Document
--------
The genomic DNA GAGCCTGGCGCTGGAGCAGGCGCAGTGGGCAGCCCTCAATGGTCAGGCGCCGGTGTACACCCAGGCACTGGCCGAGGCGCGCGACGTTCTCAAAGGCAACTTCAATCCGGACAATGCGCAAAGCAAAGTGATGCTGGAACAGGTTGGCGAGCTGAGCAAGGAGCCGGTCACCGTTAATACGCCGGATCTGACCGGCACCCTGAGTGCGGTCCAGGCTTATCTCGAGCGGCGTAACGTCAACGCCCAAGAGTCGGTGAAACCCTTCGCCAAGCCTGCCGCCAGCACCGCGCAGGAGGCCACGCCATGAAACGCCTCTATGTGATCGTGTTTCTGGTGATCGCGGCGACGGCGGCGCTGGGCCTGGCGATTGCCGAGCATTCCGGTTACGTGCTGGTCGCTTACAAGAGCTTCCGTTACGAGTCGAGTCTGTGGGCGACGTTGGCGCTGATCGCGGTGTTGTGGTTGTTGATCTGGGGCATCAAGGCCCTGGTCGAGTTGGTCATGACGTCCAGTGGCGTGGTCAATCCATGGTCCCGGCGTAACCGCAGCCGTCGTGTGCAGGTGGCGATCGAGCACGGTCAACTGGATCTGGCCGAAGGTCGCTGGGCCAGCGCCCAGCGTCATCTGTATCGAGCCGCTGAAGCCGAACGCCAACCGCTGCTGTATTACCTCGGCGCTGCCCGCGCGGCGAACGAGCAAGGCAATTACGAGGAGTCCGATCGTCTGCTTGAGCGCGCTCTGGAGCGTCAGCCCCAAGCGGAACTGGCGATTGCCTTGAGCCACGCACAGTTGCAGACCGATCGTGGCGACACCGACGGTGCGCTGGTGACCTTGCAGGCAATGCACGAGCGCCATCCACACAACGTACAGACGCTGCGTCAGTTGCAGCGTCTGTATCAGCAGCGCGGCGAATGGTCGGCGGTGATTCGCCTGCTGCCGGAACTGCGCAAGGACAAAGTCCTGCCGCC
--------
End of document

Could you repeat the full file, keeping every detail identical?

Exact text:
The genomic DNA GAGCCTGGCGCTGGAGCAGGCGCAGTGGGCAGCCCTCAATGGTCAGGCGCCGGTGTACACCCAGGCACTGGCCGAGGCGCGCGACGTTCTCAAAGGCAACTTCAATCCGGACAATGCGCAAAGCAAAGTGATGCTGGAACAGGTTGGCGAGCTGAGCAAGGAGCCGGTCACCGTTAATACGCCGGATCTGACCGGCACCCTGAGTGCGGTCCAGGCTTATCTCGAGCGGCGTAACGTCAACGCCCAAGAGTCGGTGAAACCCTTCGCCAAGCCTGCCGCCAGCACCGCGCAGGAGGCCACGCCATGAAACGCCTCTATGTGATCGTGTTTCTGGTGATCGCGGCGACGGCGGCGCTGGGCCTGGCGATTGCCGAGCATTCCGGTTACGTGCTGGTCGCTTACAAGAGCTTCCGTTACGAGTCGAGTCTGTGGGCGACGTTGGCGCTGATCGCGGTGTTGTGGTTGTTGATCTGGGGCATCAAGGCCCTGGTCGAGTTGGTCATGACGTCCAGTGGCGTGGTCAATCCATGGTCCCGGCGTAACCGCAGCCGTCGTGTGCAGGTGGCGATCGAGCACGGTCAACTGGATCTGGCCGAAGGTCGCTGGGCCAGCGCCCAGCGTCATCTGTATCGAGCCGCTGAAGCCGAACGCCAACCGCTGCTGTATTACCTCGGCGCTGCCCGCGCGGCGAACGAGCAAGGCAATTACGAGGAGTCCGATCGTCTGCTTGAGCGCGCTCTGGAGCGTCAGCCCCAAGCGGAACTGGCGATTGCCTTGAGCCACGCACAGTTGCAGACCGATCGTGGCGACACCGACGGTGCGCTGGTGACCTTGCAGGCAATGCACGAGCGCCATCCACACAACGTACAGACGCTGCGTCAGTTGCAGCGTCTGTATCAGCAGCGCGGCGAATGGTCGGCGGTGATTCGCCTGCTGCCGGAACTGCGCAAGGACAAAGTCCTGCCGCC